Long v. Morganton Dyeing & Finishing Co.

Annotate this Case

361 S.E.2d 575 (1987)

321 N.C. 82

Roger LONG, Employee/Plaintiff; v. MORGANTON DYEING & FINISHING CO., Employer and Old Republic Insurance Company, Carrier, Defendants.

No. 168PA87.

Supreme Court of North Carolina.

November 5, 1987.

*576 McMurray & McMurray by Martha McMurray-Russ, Morganton, for plaintiff-appellant.

Patton, Starnes, Thompson, Aycock & Teele, P.A. by Thomas M. Starnes, Morganton, for defendant-appellees.

WHICHARD, Justice.

The issue is whether the pain that must accompany an injury resulting in a hernia to render the injury compensable under N.C.G.S. § 97-2(18)(c) must occur simultaneously with the sustaining of the injury. We answer in the negative.

The Hearing Commissioner made, and the full Industrial Commission adopted, the following findings of fact:

1. On or about January 22, 1985, plaintiff, a 27 year-old single male with a high school education and service in the United States Army, had been employed as a strapper in the defendant's packing department for approximately five years. Plaintiff's duties as a strapper required that he run strapping bands around boxes containing dyed and finished cloth for shipment. 2. Plaintiff was required to lift one end of the roll of cloth to place it within the shipping box. Plaintiff was assisted in lifting these rolls of cloth from the table onto the boxes by an additional employee. Plaintiff was required to lift approximately 35 pounds in doing this job. Plaintiff had done this job for the entire time he had been employed by the defendant. 3. On January 22, 1985, plaintiff arrived at work and was instructed by his supervisor to assist other employees in lifting the rolls of cloth off of a buggy onto the table. Plaintiff was required to lean down to the buggy which was closer to the floor level than the table and lift the rolls of cloth up to the table. The rolls of cloth weighed approximately 75 to 100 pounds. Plaintiff did this all day and lifted approximately 50 rolls. 4. On the following day, January 23, 1985, plaintiff noticed a lump the size of a golf ball in his groin while in the rest room. The lump did not cause plaintiff any pain or discomfort. Plaintiff was capable of pressing the lump back into his inguinal area. Plaintiff continued to do this same lifting job for approximately two additional weeks. 5. On March 13, 1985, plaintiff went to Dr. Ralph Hogshead for examination due to the development of pain in his inguinal area. Dr. Hogshead diagnosed plaintiff as having a direct [inguinal] hernia. 6. On January 22, 1985, plaintiff's normal work routine was interrupted and plaintiff thereby sustained an injury. *577 Plaintiff's hernia appeared the following day but was not accompanied by any pain until approximately six weeks following the date of injury.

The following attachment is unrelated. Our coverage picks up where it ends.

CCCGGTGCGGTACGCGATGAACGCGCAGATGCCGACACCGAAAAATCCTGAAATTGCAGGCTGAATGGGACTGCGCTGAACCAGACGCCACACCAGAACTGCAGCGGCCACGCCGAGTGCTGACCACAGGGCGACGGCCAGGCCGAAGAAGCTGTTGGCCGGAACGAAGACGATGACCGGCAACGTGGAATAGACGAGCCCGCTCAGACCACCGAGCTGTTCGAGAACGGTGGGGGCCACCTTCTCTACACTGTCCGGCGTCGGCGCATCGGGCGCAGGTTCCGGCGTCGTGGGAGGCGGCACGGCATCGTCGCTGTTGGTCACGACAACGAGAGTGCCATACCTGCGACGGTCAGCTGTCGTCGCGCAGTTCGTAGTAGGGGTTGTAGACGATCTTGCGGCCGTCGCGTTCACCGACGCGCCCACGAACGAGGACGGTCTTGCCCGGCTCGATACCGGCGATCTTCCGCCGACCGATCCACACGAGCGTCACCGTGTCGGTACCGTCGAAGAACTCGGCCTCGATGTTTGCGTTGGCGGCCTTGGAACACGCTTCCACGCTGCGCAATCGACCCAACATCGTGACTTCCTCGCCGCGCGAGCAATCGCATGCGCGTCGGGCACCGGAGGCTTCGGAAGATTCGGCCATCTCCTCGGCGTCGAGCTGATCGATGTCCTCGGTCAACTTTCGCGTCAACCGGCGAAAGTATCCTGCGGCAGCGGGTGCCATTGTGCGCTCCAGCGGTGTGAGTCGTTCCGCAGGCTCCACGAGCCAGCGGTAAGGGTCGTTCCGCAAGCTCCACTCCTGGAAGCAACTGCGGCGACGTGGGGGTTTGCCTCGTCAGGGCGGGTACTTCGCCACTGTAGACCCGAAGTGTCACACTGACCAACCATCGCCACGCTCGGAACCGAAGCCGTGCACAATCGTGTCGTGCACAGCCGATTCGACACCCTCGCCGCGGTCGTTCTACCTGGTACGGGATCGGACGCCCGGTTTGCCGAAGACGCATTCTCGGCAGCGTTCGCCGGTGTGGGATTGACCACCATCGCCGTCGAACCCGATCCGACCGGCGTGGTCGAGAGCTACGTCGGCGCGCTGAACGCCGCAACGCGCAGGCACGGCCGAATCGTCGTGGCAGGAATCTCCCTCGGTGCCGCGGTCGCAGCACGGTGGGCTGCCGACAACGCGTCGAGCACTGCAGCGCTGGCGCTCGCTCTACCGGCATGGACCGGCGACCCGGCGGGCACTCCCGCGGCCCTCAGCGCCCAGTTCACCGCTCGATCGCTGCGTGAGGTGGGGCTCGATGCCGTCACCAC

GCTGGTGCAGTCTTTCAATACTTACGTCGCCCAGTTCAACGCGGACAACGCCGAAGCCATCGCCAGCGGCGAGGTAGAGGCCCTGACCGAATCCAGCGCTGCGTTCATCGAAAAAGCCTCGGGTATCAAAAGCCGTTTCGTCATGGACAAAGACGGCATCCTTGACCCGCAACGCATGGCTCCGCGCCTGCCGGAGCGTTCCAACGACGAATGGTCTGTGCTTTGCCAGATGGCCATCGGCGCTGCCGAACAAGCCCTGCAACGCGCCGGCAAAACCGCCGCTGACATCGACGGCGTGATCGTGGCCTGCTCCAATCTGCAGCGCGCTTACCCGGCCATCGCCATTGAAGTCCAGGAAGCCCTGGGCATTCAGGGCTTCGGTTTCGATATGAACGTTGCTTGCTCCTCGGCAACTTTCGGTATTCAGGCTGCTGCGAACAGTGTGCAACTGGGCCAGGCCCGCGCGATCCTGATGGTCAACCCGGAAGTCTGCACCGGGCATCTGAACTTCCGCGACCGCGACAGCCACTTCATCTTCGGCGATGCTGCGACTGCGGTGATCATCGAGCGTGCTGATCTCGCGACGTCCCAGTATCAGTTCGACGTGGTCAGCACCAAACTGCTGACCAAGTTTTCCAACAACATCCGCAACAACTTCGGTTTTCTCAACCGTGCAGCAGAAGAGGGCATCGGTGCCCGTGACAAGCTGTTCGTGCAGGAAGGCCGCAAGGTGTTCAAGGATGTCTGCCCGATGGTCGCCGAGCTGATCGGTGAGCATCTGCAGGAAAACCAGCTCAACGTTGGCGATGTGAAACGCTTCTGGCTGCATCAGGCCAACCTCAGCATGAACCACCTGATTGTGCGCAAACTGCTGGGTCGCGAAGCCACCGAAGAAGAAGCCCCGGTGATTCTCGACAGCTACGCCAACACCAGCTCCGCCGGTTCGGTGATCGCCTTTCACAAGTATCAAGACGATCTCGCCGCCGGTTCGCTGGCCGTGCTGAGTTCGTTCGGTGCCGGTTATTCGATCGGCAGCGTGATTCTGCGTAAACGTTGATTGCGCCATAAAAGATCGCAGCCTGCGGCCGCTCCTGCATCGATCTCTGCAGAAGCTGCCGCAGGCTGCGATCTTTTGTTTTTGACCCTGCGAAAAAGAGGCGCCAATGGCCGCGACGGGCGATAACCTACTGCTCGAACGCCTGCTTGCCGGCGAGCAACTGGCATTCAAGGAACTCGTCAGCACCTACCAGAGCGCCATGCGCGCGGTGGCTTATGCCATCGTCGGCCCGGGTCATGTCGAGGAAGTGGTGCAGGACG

These findings are not excepted to and thus are binding on appeal. Pratt v. Upholstery Co., 252 N.C. 716, 719, 115 S.E.2d 27, 31 (1960); see also Mabe v. Granite Corp., 15 N.C.App. 253, 255, 189 S.E.2d 804, 806 (1972). They are conclusive for the further reason that they are supported by competent evidence. Hansel v. Sherman Textiles, 304 N.C. 44, 49, 283 S.E.2d 101, 104 (1981).

The Commissioner made, and the Commission adopted, the following additional "finding of fact":

7. Plaintiff has failed to prove that the hernia which he described as having occurred on January 23, 1985 and underwent surgical repair for on March 22, 1985 was accompanied by any pain.

The Commissioner then entered, and the full Commission adopted, the following conclusion of law:

On January 22, 1985, plaintiff sustained an interruption of his normal work routine which constituted an accident. Plaintiff has failed to establish that his resulting hernia was accompanied by pain, an essential element of his burden of proof.... Plaintiff has therefore failed to establish a causal connection... between his injury by accident and his subsequent hernia and its repair. G.S. 97-2(18) Lutes v. Tobacco Co. 19 N.C. App. 380 [198 S.E.2d 746] (1973).

On the basis of the foregoing findings and conclusion, the Hearing Commissioner denied plaintiff's claim for workers' compensation. The full Commission adopted the opinion and award of the Hearing Commissioner, thus also denying compensation.